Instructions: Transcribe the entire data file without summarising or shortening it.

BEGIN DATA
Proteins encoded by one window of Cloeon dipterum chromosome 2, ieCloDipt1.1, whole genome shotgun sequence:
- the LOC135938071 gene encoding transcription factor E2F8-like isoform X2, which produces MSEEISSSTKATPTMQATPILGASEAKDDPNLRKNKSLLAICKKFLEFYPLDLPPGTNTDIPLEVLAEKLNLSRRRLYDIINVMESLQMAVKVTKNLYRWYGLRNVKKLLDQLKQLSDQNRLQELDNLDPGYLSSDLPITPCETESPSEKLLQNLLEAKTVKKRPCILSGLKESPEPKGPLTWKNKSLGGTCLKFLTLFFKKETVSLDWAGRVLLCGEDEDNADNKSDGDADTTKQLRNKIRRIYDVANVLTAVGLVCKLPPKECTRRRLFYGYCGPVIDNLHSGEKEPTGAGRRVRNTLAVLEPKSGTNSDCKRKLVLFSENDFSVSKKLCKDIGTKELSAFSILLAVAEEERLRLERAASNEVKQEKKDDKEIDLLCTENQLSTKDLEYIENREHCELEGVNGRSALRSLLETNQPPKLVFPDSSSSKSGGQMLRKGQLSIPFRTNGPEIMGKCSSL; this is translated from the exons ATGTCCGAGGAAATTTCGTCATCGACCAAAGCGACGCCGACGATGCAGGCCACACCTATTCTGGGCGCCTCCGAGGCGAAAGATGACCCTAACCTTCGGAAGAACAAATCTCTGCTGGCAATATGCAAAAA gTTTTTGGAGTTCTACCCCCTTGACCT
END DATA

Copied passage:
Proteins encoded by one window of Cloeon dipterum chromosome 2, ieCloDipt1.1, whole genome shotgun sequence:
- the LOC135938071 gene encoding transcription factor E2F8-like isoform X2, which produces MSEEISSSTKATPTMQATPILGASEAKDDPNLRKNKSLLAICKKFLEFYPLDLPPGTNTDIPLEVLAEKLNLSRRRLYDIINVMESLQMAVKVTKNLYRWYGLRNVKKLLDQLKQLSDQNRLQELDNLDPGYLSSDLPITPCETESPSEKLLQNLLEAKTVKKRPCILSGLKESPEPKGPLTWKNKSLGGTCLKFLTLFFKKETVSLDWAGRVLLCGEDEDNADNKSDGDADTTKQLRNKIRRIYDVANVLTAVGLVCKLPPKECTRRRLFYGYCGPVIDNLHSGEKEPTGAGRRVRNTLAVLEPKSGTNSDCKRKLVLFSENDFSVSKKLCKDIGTKELSAFSILLAVAEEERLRLERAASNEVKQEKKDDKEIDLLCTENQLSTKDLEYIENREHCELEGVNGRSALRSLLETNQPPKLVFPDSSSSKSGGQMLRKGQLSIPFRTNGPEIMGKCSSL; this is translated from the exons ATGTCCGAGGAAATTTCGTCATCGACCAAAGCGACGCCGACGATGCAGGCCACACCTATTCTGGGCGCCTCCGAGGCGAAAGATGACCCTAACCTTCGGAAGAACAAATCTCTGCTGGCAATATGCAAAAA gTTTTTGGAGTTCTACCCCCTTGACCT